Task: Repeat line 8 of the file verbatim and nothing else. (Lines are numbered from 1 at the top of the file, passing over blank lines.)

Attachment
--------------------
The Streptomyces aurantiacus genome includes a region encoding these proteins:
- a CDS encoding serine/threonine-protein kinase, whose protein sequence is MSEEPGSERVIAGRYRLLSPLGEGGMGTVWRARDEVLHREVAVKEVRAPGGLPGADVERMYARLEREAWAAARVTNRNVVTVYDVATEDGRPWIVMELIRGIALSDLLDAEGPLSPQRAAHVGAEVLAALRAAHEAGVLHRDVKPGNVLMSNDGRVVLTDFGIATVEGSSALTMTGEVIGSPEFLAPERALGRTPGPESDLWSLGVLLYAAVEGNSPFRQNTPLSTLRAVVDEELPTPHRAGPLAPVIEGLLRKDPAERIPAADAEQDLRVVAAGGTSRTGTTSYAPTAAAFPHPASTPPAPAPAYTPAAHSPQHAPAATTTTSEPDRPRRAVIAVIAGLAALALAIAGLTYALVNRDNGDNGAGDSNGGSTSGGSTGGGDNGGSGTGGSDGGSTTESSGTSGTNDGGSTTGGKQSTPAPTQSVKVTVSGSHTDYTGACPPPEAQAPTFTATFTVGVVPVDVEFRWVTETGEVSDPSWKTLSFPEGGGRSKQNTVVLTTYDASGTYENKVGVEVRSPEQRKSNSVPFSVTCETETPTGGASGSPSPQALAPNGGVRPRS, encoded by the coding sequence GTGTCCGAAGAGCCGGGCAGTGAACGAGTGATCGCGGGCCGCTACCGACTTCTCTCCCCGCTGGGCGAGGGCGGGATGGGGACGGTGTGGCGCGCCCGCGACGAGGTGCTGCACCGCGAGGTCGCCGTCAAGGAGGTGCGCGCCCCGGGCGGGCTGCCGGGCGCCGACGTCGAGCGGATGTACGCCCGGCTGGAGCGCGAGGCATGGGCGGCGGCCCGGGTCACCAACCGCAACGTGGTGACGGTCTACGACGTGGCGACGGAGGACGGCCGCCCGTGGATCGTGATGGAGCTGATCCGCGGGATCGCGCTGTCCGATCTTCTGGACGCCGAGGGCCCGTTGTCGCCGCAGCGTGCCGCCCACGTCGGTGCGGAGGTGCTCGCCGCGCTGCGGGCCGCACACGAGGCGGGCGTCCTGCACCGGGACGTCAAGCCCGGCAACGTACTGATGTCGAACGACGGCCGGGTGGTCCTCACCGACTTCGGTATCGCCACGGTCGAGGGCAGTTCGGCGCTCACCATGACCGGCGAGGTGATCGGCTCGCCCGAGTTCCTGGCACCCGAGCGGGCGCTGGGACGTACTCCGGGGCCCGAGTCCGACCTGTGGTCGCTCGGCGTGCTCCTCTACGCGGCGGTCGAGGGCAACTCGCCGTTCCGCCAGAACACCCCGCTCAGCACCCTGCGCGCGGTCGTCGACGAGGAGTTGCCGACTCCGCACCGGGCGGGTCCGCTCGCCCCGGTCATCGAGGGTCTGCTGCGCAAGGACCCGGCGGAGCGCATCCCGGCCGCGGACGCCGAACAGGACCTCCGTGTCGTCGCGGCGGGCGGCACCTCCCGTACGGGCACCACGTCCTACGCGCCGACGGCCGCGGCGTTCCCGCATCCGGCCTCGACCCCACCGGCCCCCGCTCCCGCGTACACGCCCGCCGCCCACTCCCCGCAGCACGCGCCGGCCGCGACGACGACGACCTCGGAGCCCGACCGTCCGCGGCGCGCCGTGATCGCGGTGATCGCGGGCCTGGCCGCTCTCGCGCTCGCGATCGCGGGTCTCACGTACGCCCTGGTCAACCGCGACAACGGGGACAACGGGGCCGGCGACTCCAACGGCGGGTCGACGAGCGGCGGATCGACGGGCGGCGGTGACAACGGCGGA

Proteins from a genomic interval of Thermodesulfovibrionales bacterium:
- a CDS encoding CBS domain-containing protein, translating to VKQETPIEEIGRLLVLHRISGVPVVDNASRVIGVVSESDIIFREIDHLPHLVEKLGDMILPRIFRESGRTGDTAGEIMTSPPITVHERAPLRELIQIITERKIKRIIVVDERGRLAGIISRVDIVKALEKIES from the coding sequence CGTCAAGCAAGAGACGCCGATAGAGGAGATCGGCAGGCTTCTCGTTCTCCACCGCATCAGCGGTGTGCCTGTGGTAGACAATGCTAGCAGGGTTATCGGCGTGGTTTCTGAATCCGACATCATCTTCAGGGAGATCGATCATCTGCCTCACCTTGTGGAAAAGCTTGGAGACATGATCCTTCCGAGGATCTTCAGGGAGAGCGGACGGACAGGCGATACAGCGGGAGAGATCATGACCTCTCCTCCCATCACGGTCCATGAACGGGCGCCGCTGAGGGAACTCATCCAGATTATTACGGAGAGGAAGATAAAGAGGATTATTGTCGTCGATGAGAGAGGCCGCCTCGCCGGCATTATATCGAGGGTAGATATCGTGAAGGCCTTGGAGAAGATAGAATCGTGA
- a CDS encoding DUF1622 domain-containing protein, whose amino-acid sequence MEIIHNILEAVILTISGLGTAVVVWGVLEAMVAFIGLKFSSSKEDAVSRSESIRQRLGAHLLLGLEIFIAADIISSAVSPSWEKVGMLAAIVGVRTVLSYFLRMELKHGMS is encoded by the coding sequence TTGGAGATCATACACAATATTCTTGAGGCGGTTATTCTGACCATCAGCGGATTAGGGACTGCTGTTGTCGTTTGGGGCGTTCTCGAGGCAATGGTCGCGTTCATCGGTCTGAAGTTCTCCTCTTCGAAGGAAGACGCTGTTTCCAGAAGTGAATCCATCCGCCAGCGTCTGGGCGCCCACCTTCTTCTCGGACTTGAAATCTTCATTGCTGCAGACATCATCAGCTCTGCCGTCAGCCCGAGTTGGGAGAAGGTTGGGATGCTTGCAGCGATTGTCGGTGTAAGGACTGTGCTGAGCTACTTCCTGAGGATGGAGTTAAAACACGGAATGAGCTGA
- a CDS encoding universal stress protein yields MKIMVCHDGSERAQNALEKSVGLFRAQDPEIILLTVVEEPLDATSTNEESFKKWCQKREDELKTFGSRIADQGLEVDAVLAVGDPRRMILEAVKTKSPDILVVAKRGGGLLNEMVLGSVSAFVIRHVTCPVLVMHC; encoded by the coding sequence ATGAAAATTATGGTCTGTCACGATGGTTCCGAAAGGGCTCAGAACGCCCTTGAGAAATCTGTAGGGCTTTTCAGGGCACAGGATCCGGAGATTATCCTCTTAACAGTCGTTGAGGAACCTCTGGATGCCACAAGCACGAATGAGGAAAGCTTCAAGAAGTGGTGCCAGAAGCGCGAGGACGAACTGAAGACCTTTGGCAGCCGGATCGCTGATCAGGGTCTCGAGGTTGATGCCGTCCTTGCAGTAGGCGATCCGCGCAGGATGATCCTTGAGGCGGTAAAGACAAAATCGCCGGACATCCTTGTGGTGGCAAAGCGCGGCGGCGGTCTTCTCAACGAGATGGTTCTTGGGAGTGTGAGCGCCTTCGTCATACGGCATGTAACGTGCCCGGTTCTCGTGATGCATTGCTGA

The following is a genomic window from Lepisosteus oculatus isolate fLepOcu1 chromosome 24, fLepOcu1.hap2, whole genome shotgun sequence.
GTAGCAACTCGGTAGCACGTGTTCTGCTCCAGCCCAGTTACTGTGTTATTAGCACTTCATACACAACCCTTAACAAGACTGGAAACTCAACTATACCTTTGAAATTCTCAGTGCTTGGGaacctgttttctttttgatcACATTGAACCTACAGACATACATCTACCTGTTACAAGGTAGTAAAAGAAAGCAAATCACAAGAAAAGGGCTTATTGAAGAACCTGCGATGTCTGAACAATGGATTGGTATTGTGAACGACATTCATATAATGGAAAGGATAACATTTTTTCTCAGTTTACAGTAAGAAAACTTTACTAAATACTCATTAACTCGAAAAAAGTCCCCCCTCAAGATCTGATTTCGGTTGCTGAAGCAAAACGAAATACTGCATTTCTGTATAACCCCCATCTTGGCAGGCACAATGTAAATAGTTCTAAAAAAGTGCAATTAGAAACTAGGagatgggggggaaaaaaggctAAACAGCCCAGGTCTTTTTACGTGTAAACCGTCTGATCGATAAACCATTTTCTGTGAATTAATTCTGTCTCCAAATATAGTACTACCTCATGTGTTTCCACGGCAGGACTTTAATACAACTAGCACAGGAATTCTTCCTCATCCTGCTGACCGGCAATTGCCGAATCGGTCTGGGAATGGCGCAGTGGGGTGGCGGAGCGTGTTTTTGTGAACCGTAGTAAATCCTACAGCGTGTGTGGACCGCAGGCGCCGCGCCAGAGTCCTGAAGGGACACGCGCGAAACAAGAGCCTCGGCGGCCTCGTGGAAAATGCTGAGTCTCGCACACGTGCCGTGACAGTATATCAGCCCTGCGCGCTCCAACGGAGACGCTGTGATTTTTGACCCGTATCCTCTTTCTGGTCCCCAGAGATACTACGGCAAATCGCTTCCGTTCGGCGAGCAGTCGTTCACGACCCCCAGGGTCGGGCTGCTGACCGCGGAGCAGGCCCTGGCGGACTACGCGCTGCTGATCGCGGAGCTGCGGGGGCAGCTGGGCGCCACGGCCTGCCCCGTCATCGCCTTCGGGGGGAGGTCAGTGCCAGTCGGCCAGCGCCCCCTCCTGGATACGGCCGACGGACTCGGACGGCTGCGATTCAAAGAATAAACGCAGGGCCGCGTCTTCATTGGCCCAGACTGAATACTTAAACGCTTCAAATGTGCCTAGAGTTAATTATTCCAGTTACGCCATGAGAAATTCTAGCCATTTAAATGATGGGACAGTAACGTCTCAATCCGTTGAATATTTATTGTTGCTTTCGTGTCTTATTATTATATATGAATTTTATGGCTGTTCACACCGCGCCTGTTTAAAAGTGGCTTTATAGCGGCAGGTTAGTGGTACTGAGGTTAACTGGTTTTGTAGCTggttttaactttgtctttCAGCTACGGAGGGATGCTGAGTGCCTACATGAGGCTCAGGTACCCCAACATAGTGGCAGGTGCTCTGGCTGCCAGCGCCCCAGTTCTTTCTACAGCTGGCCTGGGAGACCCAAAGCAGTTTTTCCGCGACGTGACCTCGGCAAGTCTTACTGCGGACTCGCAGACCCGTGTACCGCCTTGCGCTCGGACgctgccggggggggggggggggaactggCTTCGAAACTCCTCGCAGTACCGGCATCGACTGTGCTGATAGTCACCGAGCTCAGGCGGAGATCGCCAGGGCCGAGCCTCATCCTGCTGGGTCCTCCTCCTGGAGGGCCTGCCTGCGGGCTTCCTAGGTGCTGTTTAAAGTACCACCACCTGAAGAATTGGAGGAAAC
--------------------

GTAGCAACTCGGTAGCACGTGTTCTGCTCCAGCCCAGTTACTGTGTTATTAGCACTTCATACACAACCCTTAACAAGACTGGAAACTCAACTATACCTTTGAAATTCTCAGTGCTTGGGaacctgttttctttttgatcACATTGAACCTACAGACATACATCTACCTGTTACAAGGTAGTAAAAGAAAGCAAATCACAAGAAAAGGGCTTATTGAAGAACCTGCGATGTCTGAACAATGGATTGGTATTGTGAACGACATTCATATAATGGAAAGGATAACATTTTTTCTCAGTTTACAGTAAGAAAACTTTACTAAATACTCATTAACTCGAAAAAAGTCCCCCCTCAAGATCTGATTTCGGTTGCTGAAGCAAAACGAAATACTGCATTTCTGTATAACCCCCATCTTGGCAGGCACAATGTAAATAGTTCTAAAAAAGTGCAATTAGAAACTAGGagatgggggggaaaaaaggctAAACAGCCCAGGTCTTTTTACGTGTAAACCGTCTGATCGATAAACCATTTTCTGTGAATTAATTCTGTCTCCAAATATAGTACTACCTCATGTGTTTCCACGGCAGGACTTTAATACAACTAGCACAGGAATTCTTCCTCATCCTGCTGACCGGCAATTGCCGAATCGGTCTGGGAATGGCGCAGTGGGGTGGCGGAGCGTGTTTTTGTGAACCGTAGTAAATCCTACAGCGTGTGTGGACCGCAGGCGCCGCGCCAGAGTCCTGAAGGGACACGCGCGAAACAAGAGCCTCGGCGGCCTCGTGGAAAATGCTGAGTCTCGCACACGTGCCGTGACAGTATATCAGCCCTGCGCGCTCCAACGGAGACGCTGTGATTTTTGACCCGTATCCTCTTTCTGGTCCCCAGAGATACTACGGCAAATCGCTTCCGTTCGGCGAGCAGTCGTTCACGACCCCCAGGGTCGGGCTGCTGACCGCGGAGCAGGCCCTGGCGGACTACGCGCTGCTGATCGCGGAGCTGCGGGGGCAGCTGGGCGCCACGGCCTGCCCCGTCATCGCCTTCGGGGGGAGGTCAGTGCCAGTCGGCCAGCGCCCCCTCCTGGATACGGCCGACGGACTCGGACGGCTGCGATTCAAAGAATAAACGCAGGGCCGCGTCTTCATTGGCCCAGACTGAATACTTAAACGCTTCAAATGTGCCTAGAGTTAATTATTCCAGTTACGCCATGAGAAATTCTAGCCATTTAAATGATGGGACAGTAACGTCTCAATCCGTTGAATATTTATTGTTGCTTTCGTGTCTTATTATTATATATGAATTTTATGGCTGTTCACACCGCGCCTGTTTAAAAGTGGCTTTATAGCGGCAGGTTAGTGGTACTGAGGTTAACTGGTTTTGTAGCTggttttaactttgtctttCAGCTACGGAGGGATGCTGAGTGCCTACATGAGGCTCAGGTACCCCAACATAGTGGCAGGTGCTCTGGCTGCCAGCGCCCCAGTTCTTTCTACAGCTGGCCTGGGAGACCCAAAGCAGTTTTTCCGCGACGTGACCTCGGCAAGTCTTACTGCGGACTCGCAGACCCGTGTACCGCCTTGCGCTCGGACgctgccggggggggggggggggaactggCTTCGAAACTCCTCGCAGTACCGGCATCGACTGTGCTGATAGTCACCGAGCTCAGGCGGAGATCGCCAGGGCCGAGCCTCATCCTGCTGGGTCCTCCTCCTGGAGGGCCTGCCTGCGGGCTTCCTAGGTGCTGTTTAAAGTACCACCACCTGAAGAATTGGAGGAAAC